out of the shadows poster.jpg

Directed by: Dee McLachlan

Starring: Lisa Chappell, Jake Ryan, Kendal Rae, Blake Northfield, Helmut Bakaitis

Eric and Katrina Hughes are about to have their first child, but have yet to find an affordable house to call their own. While investigating a particularly nasty homicide in which a man murdered his whole family and blamed it on "shadows", Eric's boss points him in the direction of an old large house which has been standing empty for decades and might be just the place he and Katrina are looking for. Once they've moved in, however, spooky things start happening around the house, leading Katrina, and eventually Eric,  to believe a malevolent presence wants to steal their unborn child…

There isn't a lot particularly wrong with Out of the Shadows, but there is very little here to discern it from other haunted house movies, and it contains a rather large plot hole.

Eric is a homicide detective in a small Australian town. His most recent case involves the murder of a woman and her unborn baby - which the police have been unable to recover. The murderer, the woman's husband, seems totally insane.


Back at home, Katrina is trying to placate her mother about the impending birth and that things are okay. However, she and Eric are still looking for somewhere to call their own. Something bigger than Eri's apartment at least, which is basically a bedsit. This seems to be common knowledge, as Eric's boss actually pulls him from his homicide case to go check out a long-empty building on the edge of town which she thinks would be an affordable solution.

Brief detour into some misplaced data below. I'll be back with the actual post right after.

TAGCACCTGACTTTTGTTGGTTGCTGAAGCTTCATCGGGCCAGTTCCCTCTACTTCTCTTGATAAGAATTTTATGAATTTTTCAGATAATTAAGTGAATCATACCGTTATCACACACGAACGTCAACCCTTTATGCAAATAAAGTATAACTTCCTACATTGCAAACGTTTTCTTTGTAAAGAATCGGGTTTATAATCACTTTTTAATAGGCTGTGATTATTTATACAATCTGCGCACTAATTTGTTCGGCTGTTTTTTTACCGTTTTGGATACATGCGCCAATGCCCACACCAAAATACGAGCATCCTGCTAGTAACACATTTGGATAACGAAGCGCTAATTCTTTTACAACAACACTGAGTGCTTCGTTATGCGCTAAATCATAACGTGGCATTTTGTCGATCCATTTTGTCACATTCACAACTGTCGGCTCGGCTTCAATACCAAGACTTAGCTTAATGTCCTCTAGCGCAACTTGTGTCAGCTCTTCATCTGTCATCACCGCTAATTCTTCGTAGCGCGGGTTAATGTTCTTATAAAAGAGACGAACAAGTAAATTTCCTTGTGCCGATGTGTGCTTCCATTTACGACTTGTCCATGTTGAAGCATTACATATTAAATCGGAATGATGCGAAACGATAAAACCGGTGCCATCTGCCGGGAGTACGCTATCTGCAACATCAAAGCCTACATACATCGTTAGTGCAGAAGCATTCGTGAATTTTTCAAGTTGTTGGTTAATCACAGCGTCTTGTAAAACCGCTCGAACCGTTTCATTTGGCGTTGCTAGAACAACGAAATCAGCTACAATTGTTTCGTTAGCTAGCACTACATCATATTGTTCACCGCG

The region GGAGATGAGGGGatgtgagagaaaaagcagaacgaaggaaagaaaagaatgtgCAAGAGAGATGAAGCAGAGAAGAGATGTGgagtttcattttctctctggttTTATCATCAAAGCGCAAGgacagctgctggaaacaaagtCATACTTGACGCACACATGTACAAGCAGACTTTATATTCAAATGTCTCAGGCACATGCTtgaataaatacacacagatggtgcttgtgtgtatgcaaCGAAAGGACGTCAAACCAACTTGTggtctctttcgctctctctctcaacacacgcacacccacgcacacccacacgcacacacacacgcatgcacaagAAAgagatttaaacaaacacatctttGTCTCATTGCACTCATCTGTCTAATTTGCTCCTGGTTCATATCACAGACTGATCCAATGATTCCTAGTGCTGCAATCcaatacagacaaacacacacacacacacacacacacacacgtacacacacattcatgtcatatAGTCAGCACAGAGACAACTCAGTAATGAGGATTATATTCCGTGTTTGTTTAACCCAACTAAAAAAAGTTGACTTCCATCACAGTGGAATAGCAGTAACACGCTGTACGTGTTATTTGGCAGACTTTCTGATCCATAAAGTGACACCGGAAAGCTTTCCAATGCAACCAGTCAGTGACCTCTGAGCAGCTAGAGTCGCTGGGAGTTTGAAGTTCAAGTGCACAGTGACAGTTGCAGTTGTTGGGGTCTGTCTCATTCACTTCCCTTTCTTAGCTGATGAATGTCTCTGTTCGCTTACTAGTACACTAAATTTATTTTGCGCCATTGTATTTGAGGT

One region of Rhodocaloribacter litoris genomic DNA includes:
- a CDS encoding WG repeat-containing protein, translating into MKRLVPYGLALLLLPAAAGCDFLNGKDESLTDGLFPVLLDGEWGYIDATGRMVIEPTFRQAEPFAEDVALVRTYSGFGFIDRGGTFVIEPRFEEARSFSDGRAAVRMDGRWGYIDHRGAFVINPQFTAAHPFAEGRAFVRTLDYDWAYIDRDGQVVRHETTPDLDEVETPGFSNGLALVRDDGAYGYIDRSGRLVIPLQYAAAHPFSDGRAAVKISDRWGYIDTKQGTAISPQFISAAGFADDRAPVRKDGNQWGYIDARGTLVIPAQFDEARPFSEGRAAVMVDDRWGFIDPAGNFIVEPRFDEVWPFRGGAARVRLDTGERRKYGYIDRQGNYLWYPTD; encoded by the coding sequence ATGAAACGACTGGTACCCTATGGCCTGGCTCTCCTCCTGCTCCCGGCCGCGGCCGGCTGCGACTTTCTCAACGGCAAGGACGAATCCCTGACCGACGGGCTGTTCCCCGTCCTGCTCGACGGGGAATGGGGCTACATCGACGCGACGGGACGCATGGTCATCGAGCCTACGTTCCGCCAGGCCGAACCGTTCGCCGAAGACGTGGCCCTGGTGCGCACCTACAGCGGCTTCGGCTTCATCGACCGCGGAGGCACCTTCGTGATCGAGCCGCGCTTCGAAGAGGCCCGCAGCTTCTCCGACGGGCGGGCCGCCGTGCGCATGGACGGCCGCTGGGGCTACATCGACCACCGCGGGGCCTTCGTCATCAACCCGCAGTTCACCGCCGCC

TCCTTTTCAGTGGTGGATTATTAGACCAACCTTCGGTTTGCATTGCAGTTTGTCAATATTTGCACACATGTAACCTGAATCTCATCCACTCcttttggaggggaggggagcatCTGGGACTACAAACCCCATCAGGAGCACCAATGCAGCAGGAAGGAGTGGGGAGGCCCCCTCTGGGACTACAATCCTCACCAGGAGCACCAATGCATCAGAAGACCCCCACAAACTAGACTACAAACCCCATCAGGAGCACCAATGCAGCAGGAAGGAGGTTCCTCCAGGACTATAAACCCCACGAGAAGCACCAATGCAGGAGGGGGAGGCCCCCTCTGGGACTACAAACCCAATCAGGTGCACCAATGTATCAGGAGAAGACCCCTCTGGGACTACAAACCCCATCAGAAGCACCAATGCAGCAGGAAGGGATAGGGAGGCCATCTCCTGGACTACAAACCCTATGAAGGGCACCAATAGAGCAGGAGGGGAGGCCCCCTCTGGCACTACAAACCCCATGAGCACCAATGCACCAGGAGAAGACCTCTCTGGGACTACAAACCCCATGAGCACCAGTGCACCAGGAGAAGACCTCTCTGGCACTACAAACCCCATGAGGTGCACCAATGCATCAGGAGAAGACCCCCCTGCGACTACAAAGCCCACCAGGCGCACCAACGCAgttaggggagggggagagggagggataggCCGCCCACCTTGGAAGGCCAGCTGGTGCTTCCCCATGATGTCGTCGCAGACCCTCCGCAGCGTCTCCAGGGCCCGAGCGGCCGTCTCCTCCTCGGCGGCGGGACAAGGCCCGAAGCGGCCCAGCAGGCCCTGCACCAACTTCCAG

It takes hardly any time at all for things to get spooky once Eric and Katina move in. Eric is of course not convinced of anything supernatural but is definitely convinced someone is messing with them when he discovers his patrol car on its roof!


Out of the Shadows tries to walk a fine line between our real world and a fictional one where ghosts and demons could exist. Here we have a Catholic church which has been bitten too many times with bad press - allowing exorcisms on people suffering mental illness - and reluctant to jump to any conclusions about Katrina's experiences. Especially so when the priest asks if she's been prescribed anti-anxiety medication (she has) and whether she's taking it (she isn't).


Technically this is very well made, except for the sound design. There is a huge amount of aural FX going on, which hits you like a barrage. Perhaps that is the point but watching the film with headphones loses any attempt at subtlety. Not that there is anything particularly subtle about this film, especially the ending, an over the top climax where the characters face the consequences of decisions and actions made earlier in the film. Interestingly it would appear, from press stills I've seen, that there may have been a more traditional ending to the film. Personally I'm glad they went with this one.



Other than its all-bets-are-off finale, this is a very middle of the road horror movie in which a pregnant woman is terrorized in her new home - a pretty common horror trope made slightly more interesting thanks to its Australian setting and cast and the way it embraces Catholic rituals in its religious plot elements. What sets this apart Is how much the film embraces its religious context and the rather solid ending.

6 out of 10 (MikeOutWest)